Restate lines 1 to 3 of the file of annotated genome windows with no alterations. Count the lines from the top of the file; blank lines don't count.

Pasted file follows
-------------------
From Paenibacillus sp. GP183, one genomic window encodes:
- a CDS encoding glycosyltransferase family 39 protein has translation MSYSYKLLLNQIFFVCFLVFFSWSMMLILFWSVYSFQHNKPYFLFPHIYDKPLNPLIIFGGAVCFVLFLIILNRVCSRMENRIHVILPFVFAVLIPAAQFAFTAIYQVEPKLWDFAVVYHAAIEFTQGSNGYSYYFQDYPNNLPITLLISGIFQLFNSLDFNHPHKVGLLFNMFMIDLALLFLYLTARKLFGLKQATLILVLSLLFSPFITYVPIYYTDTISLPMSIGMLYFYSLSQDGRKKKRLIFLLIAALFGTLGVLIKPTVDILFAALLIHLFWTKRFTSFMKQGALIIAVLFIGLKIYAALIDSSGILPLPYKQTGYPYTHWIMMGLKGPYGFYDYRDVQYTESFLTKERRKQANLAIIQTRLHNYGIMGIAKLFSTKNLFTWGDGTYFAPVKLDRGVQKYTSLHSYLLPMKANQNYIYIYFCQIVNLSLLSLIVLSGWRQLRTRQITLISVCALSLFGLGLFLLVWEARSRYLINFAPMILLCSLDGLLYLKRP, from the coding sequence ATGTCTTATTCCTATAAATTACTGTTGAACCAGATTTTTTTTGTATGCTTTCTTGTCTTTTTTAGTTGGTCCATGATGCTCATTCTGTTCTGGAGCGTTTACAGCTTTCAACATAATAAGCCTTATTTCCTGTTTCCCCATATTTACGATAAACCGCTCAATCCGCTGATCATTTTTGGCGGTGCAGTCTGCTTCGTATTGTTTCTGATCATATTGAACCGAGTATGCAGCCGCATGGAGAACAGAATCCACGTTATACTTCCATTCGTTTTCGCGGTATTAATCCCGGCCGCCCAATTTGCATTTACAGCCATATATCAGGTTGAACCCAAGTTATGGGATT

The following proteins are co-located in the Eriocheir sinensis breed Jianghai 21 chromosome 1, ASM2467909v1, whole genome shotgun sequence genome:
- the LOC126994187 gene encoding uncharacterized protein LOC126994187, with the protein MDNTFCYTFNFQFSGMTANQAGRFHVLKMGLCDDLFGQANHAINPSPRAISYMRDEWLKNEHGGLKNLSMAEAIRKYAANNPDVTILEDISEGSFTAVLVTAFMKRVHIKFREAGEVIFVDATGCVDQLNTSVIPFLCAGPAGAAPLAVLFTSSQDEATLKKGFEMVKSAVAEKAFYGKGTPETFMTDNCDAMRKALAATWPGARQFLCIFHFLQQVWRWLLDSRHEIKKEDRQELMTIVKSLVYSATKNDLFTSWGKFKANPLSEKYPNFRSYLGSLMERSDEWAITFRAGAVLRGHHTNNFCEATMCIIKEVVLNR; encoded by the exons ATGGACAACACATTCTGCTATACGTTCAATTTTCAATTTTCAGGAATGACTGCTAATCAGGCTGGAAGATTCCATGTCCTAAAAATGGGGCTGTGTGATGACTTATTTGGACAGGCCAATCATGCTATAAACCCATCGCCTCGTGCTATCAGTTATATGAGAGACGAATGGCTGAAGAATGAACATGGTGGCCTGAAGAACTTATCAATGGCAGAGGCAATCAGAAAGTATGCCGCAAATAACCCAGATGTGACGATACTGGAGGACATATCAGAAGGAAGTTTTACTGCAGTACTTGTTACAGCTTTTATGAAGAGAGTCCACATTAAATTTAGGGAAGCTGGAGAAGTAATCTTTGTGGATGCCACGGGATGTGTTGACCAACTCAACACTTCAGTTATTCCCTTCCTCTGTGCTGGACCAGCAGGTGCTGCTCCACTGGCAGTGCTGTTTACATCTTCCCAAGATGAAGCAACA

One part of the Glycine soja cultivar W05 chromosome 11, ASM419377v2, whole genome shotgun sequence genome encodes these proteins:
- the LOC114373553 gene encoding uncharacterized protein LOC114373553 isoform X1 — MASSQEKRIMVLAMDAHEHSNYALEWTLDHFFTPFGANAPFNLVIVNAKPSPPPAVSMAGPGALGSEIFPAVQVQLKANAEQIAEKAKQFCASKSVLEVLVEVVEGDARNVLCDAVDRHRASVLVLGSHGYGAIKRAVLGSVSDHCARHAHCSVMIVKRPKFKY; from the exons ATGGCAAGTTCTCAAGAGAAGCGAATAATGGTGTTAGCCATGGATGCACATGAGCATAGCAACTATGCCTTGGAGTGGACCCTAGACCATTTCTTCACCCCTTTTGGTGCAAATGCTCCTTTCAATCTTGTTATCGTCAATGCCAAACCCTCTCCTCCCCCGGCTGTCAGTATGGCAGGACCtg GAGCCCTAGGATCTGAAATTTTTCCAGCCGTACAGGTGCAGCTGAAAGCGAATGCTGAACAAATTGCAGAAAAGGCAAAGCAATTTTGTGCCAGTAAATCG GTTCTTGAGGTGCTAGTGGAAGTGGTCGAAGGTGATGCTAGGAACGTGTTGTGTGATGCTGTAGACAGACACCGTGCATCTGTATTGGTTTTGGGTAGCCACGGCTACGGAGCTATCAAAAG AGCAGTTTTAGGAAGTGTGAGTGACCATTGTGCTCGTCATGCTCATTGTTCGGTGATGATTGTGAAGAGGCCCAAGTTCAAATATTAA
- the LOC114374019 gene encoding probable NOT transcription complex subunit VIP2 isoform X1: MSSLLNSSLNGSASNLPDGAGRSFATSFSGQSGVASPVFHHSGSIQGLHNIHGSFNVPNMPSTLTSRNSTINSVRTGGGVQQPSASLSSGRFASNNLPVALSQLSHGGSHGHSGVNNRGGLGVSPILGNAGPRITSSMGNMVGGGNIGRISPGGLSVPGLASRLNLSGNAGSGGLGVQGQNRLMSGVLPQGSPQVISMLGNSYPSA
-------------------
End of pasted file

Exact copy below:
From Paenibacillus sp. GP183, one genomic window encodes:
- a CDS encoding glycosyltransferase family 39 protein has translation MSYSYKLLLNQIFFVCFLVFFSWSMMLILFWSVYSFQHNKPYFLFPHIYDKPLNPLIIFGGAVCFVLFLIILNRVCSRMENRIHVILPFVFAVLIPAAQFAFTAIYQVEPKLWDFAVVYHAAIEFTQGSNGYSYYFQDYPNNLPITLLISGIFQLFNSLDFNHPHKVGLLFNMFMIDLALLFLYLTARKLFGLKQATLILVLSLLFSPFITYVPIYYTDTISLPMSIGMLYFYSLSQDGRKKKRLIFLLIAALFGTLGVLIKPTVDILFAALLIHLFWTKRFTSFMKQGALIIAVLFIGLKIYAALIDSSGILPLPYKQTGYPYTHWIMMGLKGPYGFYDYRDVQYTESFLTKERRKQANLAIIQTRLHNYGIMGIAKLFSTKNLFTWGDGTYFAPVKLDRGVQKYTSLHSYLLPMKANQNYIYIYFCQIVNLSLLSLIVLSGWRQLRTRQITLISVCALSLFGLGLFLLVWEARSRYLINFAPMILLCSLDGLLYLKRP, from the coding sequence ATGTCTTATTCCTATAAATTACTGTTGAACCAGATTTTTTTTGTATGCTTTCTTGTCTTTTTTAGTTGGTCCATGATGCTCATTCTGTTCTGGAGCGTTTACAGCTTTCAACATAATAAGCCTTATTTCCTGTTTCCCCATATTTACGATAAACCGCTCAATCCGCTGATCATTTTTGGCGGTGCAGTCTGCTTCGTATTGTTTCTGATCATATTGAACCGAGTATGCAGCCGCATGGAGAACAGAATCCACGTTATACTTCCATTCGTTTTCGCGGTATTAATCCCGGCCGCCCAATTTGCATTTACAGCCATATATCAGGTTGAACCCAAGTTATGGGATT

The following proteins are co-located in the Eriocheir sinensis breed Jianghai 21 chromosome 1, ASM2467909v1, whole genome shotgun sequence genome: